“Foster and Lams communicate this physical and emotional closeness with heartbreaking conviction”
Everybody needs a little escape from the ordinariness of life once in a while. But how long do you get until life starts to creep back in?
Nadia and Daniel are just starting out together. They’re at the good bit, at the beginning when everything is fun and exciting; they’re kind to each other, they feel passionately about one another. And they’re both married. Rather than telling the story of the people waiting at home, Kenny Emson takes the road less travelled and instead explores the emotional toll for those within the affair.
From the very beginning this relationship is doomed to beget pain and anguish. Even as Nadia and Daniel agree on eleven rules (“one better than God”) in order to protect themselves, they almost immediately start breaking them. But what is most touching and unusual about this story is the palpable affection they have for one another. We know that both parties have oblivious partners and innocent children; that they’re constantly lying to the people they love, but somehow, we’re still rooting for them.
Stripping it back to a pile of pillows and a few neon lights, Eleanor Rhode’s direction leans mostly on good story-telling and strong performances from both Jon Foster (Daniel) and Claire Lams (Nadia). We’re privy to the kinds of unabashed conversations you’d have only in the seclusion of the bedroom, but Foster and Lams communicate this physical and emotional closeness with heartbreaking conviction.
That being said, the design (Max Johns) is deceptively simple, the white stack of pillows providing a hiding place for multiple small but instrumental accessories to the narrative. Neon lighting (Jess Bernberg) hanging vertically serves to alter the mood drastically throughout the play, taking us from candle-lit intimacy to bare-bulb severity.
Though the entire story takes place in a small one-bed flat, the narrative scope is huge. An understated tragedy, beautifully written and well executed.
“as the story unfolds, the main thread becomes a little tangled and indefinite”
There is a touch of Michael Keaton’s ‘Birdman’ as Marina Sirtis, best known for her role as Deanna Troi in ‘Star Trek’, takes to the stage to play a hard-working actress who, years on, can’t seem to shake the shadow of her biggest role.
An eager twenty one year-old fan (Kwaku Mills) turns up at the door of a jaded, middle-aged actress (Sirtis) to interview her about a cult sci-fi programme that she starred in decades before, and they strike up an unlikely friendship.
The main narrative is spliced with scenes from an unaired episode of ‘Dark Sublime’. Living room furniture doubles up as hammy spaceship tech as Simon Thorp darts about, speaking to his chatty computer (Mark Gatiss) via his wrist with great urgency. The switch between ordinary life and sci-fi sets us up for a fun paralleling of plotlines – presumably ‘reality’ will eventually dovetail with ‘fantasy.’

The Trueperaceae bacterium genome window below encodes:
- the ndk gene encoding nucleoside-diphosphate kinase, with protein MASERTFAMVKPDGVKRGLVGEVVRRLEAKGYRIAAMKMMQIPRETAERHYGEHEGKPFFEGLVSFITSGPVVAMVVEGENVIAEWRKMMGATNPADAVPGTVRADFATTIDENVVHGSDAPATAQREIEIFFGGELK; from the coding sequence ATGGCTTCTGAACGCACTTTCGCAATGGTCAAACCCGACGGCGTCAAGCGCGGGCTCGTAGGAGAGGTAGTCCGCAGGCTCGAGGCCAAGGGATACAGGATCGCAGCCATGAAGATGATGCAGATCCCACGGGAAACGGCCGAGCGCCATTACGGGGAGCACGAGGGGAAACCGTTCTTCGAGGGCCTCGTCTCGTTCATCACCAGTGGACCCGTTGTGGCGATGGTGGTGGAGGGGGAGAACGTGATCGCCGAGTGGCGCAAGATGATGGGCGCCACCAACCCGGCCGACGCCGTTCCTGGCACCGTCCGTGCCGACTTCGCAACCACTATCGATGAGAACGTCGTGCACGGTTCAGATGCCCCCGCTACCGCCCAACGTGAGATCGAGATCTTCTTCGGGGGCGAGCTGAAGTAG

However, as the story unfolds, the main thread becomes a little tangled and indefinite, combining multiple subplots of unrequited love, professional frustration, generational differences, as well as the tie between the LGBTQ community and sci-fi. It’s a bit much to have all of this going on simultaneously.
Writer Michael Dennis was clearly trying to interlace plot points as much as possible, but it thins out the audience’s focus. Marianne’s unrequited love of her best friend Kate (Jacqueline King), for example, partially overshadows the crux of the story, and gives cause for an ill-fitting scene of somewhat cloying sentiment between Kate and her girlfriend Suzanne (Sophie Ward). This scene then gives way to another snippet of ‘Dark Sublime’, but the clash of genre is now slightly bizarre and distracting.
Similarly, the effective use of living room furniture as futuristic hi-tech is diluted when the living room also doubles up as a hotel conference or a park, with no prop changes beside the TV screen showing either a picture of Alexandra Palace or a conference logo (Tim McQuillen-Wright).
Andrew Keates’ direction places a particular emphasis on Oli’s initial draw to ‘Dark Sublime’ as a gay teenager in a small town looking for a necessary escape: the few times it’s mentioned, Oli is bathed in red light (Neil Brinkworth) and stands to deliver a short but dramatic homily. But there isn’t that much stress on this particular point within the script, so it seems a little out of sync.
Whilst there are a few quippy lines, there is often a sense that you have to be ‘in’ on the joke, which, I presume, I wasn’t. On the whole, Keates and Dennis have been overly ambitious and tried to squeeze far too much in. There are a lot of interesting aspects touched upon – the idea of fandom in relation to an actor’s reality for example, or the tie between the LGBTQ community and sci-fi – but I think they would be best served if they didn’t have to fight so much for focus and stage time.